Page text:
From Israel we are following the reports from Europe about the beginning of the fourth Corona wave with concern. While the number of new infections in your countries is going up drastically again, here in Israel we are returning to normal everyday life. There are hardly any restrictions here any longer. Except for the mask that we wear while inside closed public spaces, everything is actually completely normal. At least that's how I feel. Either way, we're going to have to learn to live with Corona.
But with Corona on the wane, we have found new problems on which to focus. One of the biggest problems is rising prices in the supermarkets. The owners of Israel’s large supermarket chains and its import companies have been accused of fixing prices. Everyone finally took notice of this when the supermarkets recently announced drastic price increases.
At the same time, one supermarket chain was caught running two different websites: one for the ultra-Orthodox Jewish community, and a “normal” website for everyone else. The products were mostly the same, but prices on the former were much lower than those offered to the general public. Following a public outcry, the chain decided to solve the problem by simply closing the cheaper website. This episode, along with the alleged price fixing in general, got the attention of the Knesset, which invited the supermarket owners to an urgent and heated meeting of the Knesset Economic Affairs Committee. The supermarkets blame the government for the high prices, the members of the Knesset committee accuse the supermarkets and food companies of price-fixing. Things got so raucous at one point that the owner of a discount supermarket chain had to be expelled from the committee hall:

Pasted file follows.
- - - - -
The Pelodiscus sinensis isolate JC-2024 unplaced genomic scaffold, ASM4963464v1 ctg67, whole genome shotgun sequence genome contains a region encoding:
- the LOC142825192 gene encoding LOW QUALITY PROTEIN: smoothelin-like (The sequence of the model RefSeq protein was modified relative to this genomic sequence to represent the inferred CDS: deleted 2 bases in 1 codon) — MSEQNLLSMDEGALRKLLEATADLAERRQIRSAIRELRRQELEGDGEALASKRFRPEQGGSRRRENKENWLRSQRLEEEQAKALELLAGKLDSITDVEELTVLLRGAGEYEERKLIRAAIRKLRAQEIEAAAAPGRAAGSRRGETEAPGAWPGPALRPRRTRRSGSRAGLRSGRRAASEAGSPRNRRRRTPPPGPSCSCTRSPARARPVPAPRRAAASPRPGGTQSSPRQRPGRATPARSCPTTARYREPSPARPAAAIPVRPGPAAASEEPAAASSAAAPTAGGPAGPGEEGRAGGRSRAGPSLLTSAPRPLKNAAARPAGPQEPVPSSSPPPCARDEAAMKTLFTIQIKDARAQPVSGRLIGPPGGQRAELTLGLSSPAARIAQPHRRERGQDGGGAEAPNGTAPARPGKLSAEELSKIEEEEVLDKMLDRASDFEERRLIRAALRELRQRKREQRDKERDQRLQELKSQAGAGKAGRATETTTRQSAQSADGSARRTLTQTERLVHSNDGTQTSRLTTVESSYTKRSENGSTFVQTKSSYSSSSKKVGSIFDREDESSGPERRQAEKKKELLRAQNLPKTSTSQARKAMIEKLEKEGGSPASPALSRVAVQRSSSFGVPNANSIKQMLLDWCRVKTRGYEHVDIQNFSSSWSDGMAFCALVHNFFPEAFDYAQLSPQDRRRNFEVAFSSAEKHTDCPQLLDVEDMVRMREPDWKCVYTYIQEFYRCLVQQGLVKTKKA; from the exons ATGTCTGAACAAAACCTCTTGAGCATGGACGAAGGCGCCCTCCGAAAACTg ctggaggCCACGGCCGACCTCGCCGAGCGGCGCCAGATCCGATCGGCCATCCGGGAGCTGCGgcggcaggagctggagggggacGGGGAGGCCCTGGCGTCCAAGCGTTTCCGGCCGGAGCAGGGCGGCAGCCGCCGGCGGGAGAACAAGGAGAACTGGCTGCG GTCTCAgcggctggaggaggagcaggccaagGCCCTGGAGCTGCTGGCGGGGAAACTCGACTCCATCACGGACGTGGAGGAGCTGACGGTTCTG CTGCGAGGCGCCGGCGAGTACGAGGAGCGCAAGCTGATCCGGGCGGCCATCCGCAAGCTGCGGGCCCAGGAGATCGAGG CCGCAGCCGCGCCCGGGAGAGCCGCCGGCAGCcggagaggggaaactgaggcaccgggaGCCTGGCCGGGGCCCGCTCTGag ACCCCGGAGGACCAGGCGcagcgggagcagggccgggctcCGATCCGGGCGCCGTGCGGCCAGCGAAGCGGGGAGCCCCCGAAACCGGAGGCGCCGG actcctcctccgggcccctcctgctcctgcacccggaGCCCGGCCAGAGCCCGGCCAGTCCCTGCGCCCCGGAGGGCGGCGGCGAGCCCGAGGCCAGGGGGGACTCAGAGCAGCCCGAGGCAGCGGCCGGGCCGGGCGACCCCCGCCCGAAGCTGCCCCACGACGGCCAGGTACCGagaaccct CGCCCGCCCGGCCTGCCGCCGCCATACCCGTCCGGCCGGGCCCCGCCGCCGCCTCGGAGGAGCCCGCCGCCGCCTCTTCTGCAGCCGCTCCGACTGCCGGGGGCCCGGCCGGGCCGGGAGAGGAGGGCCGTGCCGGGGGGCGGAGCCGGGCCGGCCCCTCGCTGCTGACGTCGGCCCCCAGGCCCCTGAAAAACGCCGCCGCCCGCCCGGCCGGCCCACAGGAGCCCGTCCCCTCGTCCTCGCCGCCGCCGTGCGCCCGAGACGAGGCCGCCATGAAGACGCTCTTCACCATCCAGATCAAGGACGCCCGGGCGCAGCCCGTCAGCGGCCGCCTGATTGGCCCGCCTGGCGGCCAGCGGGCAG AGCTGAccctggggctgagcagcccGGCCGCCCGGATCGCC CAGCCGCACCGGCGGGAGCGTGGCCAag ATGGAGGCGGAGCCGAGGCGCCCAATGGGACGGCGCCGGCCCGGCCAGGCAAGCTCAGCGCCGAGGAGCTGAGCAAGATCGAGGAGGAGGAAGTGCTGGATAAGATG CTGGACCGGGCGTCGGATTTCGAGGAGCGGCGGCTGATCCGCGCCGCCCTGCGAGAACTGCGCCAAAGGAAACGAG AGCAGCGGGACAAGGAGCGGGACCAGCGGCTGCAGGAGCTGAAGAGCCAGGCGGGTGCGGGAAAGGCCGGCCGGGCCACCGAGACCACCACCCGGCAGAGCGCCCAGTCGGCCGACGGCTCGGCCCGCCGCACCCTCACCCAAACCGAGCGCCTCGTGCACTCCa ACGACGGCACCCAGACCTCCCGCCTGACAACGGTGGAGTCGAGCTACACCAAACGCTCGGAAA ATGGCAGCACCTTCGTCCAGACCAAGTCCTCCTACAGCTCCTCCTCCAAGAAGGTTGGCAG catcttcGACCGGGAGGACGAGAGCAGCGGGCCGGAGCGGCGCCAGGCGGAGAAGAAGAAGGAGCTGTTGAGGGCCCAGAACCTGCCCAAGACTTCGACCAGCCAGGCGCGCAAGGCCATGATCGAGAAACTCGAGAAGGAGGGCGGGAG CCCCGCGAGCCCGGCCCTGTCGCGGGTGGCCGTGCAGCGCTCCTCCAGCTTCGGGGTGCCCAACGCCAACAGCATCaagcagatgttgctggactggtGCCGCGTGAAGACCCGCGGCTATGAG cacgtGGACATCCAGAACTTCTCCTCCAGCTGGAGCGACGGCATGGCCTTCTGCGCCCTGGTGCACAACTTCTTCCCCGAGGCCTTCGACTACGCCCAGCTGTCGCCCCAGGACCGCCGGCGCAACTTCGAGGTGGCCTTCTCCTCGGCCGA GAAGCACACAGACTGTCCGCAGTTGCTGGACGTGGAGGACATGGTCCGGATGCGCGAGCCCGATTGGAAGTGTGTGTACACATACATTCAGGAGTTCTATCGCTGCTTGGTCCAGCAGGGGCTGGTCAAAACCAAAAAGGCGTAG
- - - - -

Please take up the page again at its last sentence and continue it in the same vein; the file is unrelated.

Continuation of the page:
Rami Levi is the owner of a supermarket chain that bears his name. He allegedly insulted the members of the committee after blaming the government for the high prices. He is not entirely wrong about this, because the taxes and import fees that the state demands are indeed high. However, until something changes, we will first have to dig deep into our pockets.
The second item that has made headlines over the past few days is the story of a couple from central Israel who flew to Istanbul on vacation and were caught photographing the palace of Turkish President Erdoğan. The photos were taken from a distance, and then sent to their family via WhatsApp. The couple has been arrested and are now charged with espionage.
Turkey is a popular travel destination for Israelis, despite the existing tensions. Will it stay that way now? The cheap prices are tempting, but that doesn't appeal to me, I prefer to stay at home. After all, what does Turkey have that we don’t (apart from lower prices)?